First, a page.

Three Floyds Dreadnaught

September 7th, 2010 beckel

Here I have another fantastic brew from Three Floyds Brewing, Dreadnaught an Imperial IPA. As you may realize by now the brewers of Three Floyds love their hops; if you didn’t you will now. I first sampled Dreadnaught at their brewpub in Munster, Indiana during this years Dark Lord Day. Even with my severe palate fatigue from all of the other amazingly full flavored beers I had consumed that day Dreadnaught stood out as a fantastically hop forward example of the style.

Pours a modestly hazzy hue that is between orange and amber, closer to the prior. Two plus fingers of tight clean white bubbles are produced, most of which fade within a few minutes. Leaving a few millimeters of bubbles on the surface and a small amount of lacing. Aroma is simply brilliant. Massive orange, grapefruit & other citruses, peach, gentle pine, solid bitterness, and lovely malty sweetness all play in a lovely symphony of scents. Robust bitterness hits your tongue first, followed by grapefruit and orange hop esters that are further emphasized by smooth malt sweetness finishing with an even greater bitter bite and a variety of pine and earthy hop notes. As your palate gets accustomed to the serious bitterness present in this ale gentle flavors such as peach and mango become more apparent creating a wonderfully versatile beast. Similarly caramel notes in the malt are allowed to shine and initial bitterness is reduced as the beer warms and your palate realizes what it is in for. Body is medium and the mouthfeel is a bit syrupy but reasonably light as to not be cloying. The 9.5% ABV is well hidden by the bitterness but is definitely present particularly as it warms. I would encourage giving this one a little bit of time to warm up before serving but also note that the hop notes will become a bit more astringent (emphasizing the bitterness) and the alcohol more notable as it approaches room temperature. Over all any fan of the American style IPA’s will most likely have a field day with this brew. I really can not say enough about my love for this beer; if only they distributed to Minnesota. If you are lucky enough to get Three Floyds or live close enough to the border of a state that does like my self, give it a shot and ride your bike; and send me some while your at it.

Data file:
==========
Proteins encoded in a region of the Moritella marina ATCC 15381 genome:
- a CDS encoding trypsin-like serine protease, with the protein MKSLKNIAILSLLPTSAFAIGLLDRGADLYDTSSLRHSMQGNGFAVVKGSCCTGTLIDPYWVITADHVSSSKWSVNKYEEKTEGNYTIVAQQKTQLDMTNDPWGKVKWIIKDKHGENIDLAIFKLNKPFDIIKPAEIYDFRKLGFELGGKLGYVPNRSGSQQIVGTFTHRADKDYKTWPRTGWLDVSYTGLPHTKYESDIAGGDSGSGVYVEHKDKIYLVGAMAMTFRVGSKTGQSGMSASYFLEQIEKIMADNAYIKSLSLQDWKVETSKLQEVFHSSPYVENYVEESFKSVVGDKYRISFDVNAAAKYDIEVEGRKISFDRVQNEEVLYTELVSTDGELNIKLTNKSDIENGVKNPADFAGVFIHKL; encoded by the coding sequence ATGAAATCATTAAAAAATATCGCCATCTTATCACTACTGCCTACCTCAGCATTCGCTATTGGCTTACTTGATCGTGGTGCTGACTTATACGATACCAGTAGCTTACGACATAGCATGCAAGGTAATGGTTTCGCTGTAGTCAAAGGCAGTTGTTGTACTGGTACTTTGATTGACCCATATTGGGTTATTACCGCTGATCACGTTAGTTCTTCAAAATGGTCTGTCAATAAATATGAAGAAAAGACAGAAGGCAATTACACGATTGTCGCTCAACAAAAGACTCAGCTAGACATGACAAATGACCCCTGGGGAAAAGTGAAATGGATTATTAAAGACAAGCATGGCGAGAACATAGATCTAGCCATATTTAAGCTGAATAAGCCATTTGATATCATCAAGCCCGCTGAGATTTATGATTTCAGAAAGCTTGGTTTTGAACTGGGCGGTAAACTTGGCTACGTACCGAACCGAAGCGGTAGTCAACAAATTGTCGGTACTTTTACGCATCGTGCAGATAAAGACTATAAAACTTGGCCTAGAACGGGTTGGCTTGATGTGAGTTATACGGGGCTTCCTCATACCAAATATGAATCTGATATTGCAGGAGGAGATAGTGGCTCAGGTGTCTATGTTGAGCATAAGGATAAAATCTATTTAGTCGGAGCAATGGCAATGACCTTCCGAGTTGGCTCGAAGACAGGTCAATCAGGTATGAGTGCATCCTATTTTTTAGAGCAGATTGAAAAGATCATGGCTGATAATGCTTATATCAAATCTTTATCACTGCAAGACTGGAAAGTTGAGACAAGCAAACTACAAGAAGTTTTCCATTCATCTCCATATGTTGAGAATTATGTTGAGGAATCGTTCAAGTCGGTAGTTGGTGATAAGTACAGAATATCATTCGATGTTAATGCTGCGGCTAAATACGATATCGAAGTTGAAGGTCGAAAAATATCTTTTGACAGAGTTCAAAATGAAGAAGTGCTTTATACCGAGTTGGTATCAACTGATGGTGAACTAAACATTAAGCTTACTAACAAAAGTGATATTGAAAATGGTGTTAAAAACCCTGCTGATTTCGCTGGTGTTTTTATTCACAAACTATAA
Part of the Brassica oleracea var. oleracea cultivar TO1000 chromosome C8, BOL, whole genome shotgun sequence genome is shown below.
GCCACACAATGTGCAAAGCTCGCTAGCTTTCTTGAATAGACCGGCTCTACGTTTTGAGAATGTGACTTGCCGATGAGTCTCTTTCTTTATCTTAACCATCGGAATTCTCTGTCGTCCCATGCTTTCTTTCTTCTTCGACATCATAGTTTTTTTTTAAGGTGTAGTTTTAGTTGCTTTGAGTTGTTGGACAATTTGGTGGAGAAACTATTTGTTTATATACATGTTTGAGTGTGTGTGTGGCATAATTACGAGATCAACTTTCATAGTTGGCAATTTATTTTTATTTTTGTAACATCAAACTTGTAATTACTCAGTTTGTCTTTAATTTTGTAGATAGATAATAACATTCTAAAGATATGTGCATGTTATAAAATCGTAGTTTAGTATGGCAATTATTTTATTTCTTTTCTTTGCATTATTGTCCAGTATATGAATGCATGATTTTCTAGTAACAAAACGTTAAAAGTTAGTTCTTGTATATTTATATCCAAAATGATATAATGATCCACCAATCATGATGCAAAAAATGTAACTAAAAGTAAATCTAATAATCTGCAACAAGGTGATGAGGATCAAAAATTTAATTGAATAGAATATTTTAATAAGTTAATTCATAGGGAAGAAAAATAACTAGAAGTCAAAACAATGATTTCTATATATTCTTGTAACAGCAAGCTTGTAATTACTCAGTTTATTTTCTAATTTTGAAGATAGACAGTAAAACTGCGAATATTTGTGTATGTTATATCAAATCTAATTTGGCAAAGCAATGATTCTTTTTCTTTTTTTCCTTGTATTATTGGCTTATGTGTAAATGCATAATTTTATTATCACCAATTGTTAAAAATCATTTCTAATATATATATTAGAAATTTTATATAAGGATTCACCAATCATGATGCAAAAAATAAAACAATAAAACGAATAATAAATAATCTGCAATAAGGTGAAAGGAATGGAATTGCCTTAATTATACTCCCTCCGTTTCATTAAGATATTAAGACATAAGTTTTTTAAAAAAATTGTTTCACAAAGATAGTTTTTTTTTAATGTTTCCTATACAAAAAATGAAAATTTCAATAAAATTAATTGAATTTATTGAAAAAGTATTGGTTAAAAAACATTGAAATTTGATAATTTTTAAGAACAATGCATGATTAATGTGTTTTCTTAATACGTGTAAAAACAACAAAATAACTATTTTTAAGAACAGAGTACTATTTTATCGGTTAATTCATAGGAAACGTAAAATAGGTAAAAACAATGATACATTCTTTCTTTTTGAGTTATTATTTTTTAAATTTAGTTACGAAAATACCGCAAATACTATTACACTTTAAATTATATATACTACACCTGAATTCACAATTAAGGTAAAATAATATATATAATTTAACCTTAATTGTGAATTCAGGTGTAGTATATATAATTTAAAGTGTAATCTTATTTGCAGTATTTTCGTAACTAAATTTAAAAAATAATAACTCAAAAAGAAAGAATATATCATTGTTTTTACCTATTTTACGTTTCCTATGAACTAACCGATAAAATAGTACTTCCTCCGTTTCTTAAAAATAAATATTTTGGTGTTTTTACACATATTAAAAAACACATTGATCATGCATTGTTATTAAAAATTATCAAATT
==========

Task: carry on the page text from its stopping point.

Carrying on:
Three Floyds Dreadnaugh Imperial IPA

Sierra Nevada Jack & Ken’s Ale

September 7th, 2010 beckel

Then it was time for number three from Sierra Nevada. I just grabbed this bottle from Alvey at The Four Firkins yesterday and after hearing his praise on top of my overall excitement for the beer I can’t wait to get into it. This time around it is a Barleywine and a tribute to Jack McAuliffe who is credited for creating the first US microbrewery; New Albion in 1977 which operated until 1982. For which he more recently received a Recognition award from the Brewers Association (the trade organization that represents American craft brewers) in 2007. If this brew manages to be anywhere near as good as their well known Big Foot Barleywine I will be a happy man.

Pours a very dark, almost pitch black hue that is completely opaque. Over four fingers of tight creamy off white, almost tan head are produced and don’t dissipate for quite some time. As it slowly dissipates a good deal of lacing stays around the entire glass leaving a few millimeters of perpetual carbonation on the surface of this ale. Aroma is massive and fantastic. Notes of chocolate, molassas, toffee and modest bitterness contrast with solid malty sweetness and roasted grain esters. Flavor consists of deliciously rich coffee, butterscotch, caramel and a fantastic play of bitter roasted malt notes and bitter and citrus hop esters. As it warms plum and other dark pitted fruits become more prevalent and bring in some expected flavors of the style. Body is medium and the mouthfeel is smooth and slightly creamy. At 10.2% ABV this is certainly a slow drinker but it is in no way overwhelming or hot. For those accustomed to Sierra Nevada’s classic Big Foot, this beer is quite a bit richer with a great deal of sweet malt esters such as caramel & butterscotch, much stronger coffee notes and a distinctive plum character as it warms. The hops also play quite differently with the citrus notes being more notable and the bitterness still similarly intense though contrasting differently with the variety of sweet malt esters present. If you enjoy well crafted Barleywines done in an American style and aren’t afraid of some contrasting bitterness this might just be right up your alley. Give it a shot and ride your bike.

Sierra Nevada Jack & Ken's Ale